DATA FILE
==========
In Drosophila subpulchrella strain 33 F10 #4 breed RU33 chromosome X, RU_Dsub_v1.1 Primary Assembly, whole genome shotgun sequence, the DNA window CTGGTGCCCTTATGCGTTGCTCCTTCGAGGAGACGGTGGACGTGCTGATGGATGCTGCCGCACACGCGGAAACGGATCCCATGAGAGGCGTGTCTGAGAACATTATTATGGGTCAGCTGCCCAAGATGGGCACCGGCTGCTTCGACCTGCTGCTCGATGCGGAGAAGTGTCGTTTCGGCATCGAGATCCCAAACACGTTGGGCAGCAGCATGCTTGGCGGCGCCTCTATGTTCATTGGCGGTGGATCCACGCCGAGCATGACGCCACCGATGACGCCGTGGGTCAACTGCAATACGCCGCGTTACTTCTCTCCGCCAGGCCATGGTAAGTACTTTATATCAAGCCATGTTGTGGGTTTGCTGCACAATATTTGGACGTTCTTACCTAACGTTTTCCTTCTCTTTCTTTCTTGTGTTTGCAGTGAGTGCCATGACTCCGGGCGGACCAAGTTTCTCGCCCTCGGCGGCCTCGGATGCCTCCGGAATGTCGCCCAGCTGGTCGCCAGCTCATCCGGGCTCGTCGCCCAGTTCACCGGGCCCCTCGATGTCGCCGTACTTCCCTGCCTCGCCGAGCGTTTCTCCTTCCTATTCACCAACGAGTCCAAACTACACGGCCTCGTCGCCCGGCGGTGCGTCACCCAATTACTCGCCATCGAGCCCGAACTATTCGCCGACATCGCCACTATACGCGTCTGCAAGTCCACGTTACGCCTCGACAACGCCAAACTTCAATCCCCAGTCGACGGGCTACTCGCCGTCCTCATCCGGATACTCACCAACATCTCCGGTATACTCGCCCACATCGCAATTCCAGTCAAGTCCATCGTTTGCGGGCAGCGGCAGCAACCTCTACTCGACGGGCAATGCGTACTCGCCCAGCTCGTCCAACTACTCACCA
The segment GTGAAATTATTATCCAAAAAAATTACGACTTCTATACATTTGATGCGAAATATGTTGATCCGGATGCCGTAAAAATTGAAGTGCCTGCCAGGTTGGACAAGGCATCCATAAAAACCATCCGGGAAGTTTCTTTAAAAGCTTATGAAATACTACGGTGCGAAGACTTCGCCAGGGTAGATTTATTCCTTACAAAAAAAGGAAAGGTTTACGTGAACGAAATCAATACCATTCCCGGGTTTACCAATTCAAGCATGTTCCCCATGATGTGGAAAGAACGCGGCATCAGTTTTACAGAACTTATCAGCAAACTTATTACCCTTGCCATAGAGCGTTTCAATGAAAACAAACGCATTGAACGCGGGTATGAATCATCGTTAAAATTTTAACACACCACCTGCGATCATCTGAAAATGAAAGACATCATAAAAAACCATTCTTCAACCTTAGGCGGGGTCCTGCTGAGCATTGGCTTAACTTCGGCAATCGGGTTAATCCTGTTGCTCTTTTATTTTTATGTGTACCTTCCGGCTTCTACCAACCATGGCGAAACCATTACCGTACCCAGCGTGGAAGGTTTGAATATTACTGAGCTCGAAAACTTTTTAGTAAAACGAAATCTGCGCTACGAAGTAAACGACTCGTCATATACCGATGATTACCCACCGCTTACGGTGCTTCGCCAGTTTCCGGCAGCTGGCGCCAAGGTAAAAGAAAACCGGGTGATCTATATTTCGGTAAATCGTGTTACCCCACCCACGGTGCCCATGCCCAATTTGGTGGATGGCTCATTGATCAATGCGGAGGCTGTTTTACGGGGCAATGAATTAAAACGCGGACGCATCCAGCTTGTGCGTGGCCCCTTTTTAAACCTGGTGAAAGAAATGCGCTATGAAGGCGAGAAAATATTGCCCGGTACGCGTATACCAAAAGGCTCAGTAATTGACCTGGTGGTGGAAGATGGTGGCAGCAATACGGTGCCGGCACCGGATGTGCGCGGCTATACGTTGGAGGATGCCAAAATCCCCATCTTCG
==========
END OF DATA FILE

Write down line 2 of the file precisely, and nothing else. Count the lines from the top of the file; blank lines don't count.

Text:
The segment GTGAAATTATTATCCAAAAAAATTACGACTTCTATACATTTGATGCGAAATATGTTGATCCGGATGCCGTAAAAATTGAAGTGCCTGCCAGGTTGGACAAGGCATCCATAAAAACCATCCGGGAAGTTTCTTTAAAAGCTTATGAAATACTACGGTGCGAAGACTTCGCCAGGGTAGATTTATTCCTTACAAAAAAAGGAAAGGTTTACGTGAACGAAATCAATACCATTCCCGGGTTTACCAATTCAAGCATGTTCCCCATGATGTGGAAAGAACGCGGCATCAGTTTTACAGAACTTATCAGCAAACTTATTACCCTTGCCATAGAGCGTTTCAATGAAAACAAACGCATTGAACGCGGGTATGAATCATCGTTAAAATTTTAACACACCACCTGCGATCATCTGAAAATGAAAGACATCATAAAAAACCATTCTTCAACCTTAGGCGGGGTCCTGCTGAGCATTGGCTTAACTTCGGCAATCGGGTTAATCCTGTTGCTCTTTTATTTTTATGTGTACCTTCCGGCTTCTACCAACCATGGCGAAACCATTACCGTACCCAGCGTGGAAGGTTTGAATATTACTGAGCTCGAAAACTTTTTAGTAAAACGAAATCTGCGCTACGAAGTAAACGACTCGTCATATACCGATGATTACCCACCGCTTACGGTGCTTCGCCAGTTTCCGGCAGCTGGCGCCAAGGTAAAAGAAAACCGGGTGATCTATATTTCGGTAAATCGTGTTACCCCACCCACGGTGCCCATGCCCAATTTGGTGGATGGCTCATTGATCAATGCGGAGGCTGTTTTACGGGGCAATGAATTAAAACGCGGACGCATCCAGCTTGTGCGTGGCCCCTTTTTAAACCTGGTGAAAGAAATGCGCTATGAAGGCGAGAAAATATTGCCCGGTACGCGTATACCAAAAGGCTCAGTAATTGACCTGGTGGTGGAAGATGGTGGCAGCAATACGGTGCCGGCACCGGATGTGCGCGGCTATACGTTGGAGGATGCCAAAATCCCCATCTTCG